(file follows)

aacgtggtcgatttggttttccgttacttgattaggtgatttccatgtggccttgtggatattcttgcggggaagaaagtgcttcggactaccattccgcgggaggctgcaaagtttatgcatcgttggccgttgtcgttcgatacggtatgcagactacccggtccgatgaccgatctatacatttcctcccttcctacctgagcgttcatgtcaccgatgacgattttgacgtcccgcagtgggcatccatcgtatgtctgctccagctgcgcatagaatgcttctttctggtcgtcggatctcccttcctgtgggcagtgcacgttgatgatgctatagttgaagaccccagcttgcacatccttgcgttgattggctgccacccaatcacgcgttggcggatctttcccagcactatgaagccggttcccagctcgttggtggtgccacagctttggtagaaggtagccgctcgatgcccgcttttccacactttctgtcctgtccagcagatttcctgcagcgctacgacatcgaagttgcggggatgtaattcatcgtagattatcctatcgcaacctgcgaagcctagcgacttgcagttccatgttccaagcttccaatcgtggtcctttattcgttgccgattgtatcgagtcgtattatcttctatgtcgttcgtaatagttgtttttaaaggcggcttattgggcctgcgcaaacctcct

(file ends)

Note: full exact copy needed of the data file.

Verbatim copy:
aacgtggtcgatttggttttccgttacttgattaggtgatttccatgtggccttgtggatattcttgcggggaagaaagtgcttcggactaccattccgcgggaggctgcaaagtttatgcatcgttggccgttgtcgttcgatacggtatgcagactacccggtccgatgaccgatctatacatttcctcccttcctacctgagcgttcatgtcaccgatgacgattttgacgtcccgcagtgggcatccatcgtatgtctgctccagctgcgcatagaatgcttctttctggtcgtcggatctcccttcctgtgggcagtgcacgttgatgatgctatagttgaagaccccagcttgcacatccttgcgttgattggctgccacccaatcacgcgttggcggatctttcccagcactatgaagccggttcccagctcgttggtggtgccacagctttggtagaaggtagccgctcgatgcccgcttttccacactttctgtcctgtccagcagatttcctgcagcgctacgacatcgaagttgcggggatgtaattcatcgtagattatcctatcgcaacctgcgaagcctagcgacttgcagttccatgttccaagcttccaatcgtggtcctttattcgttgccgattgtatcgagtcgtattatcttctatgtcgttcgtaatagttgtttttaaaggcggcttattgggcctgcgcaaacctcct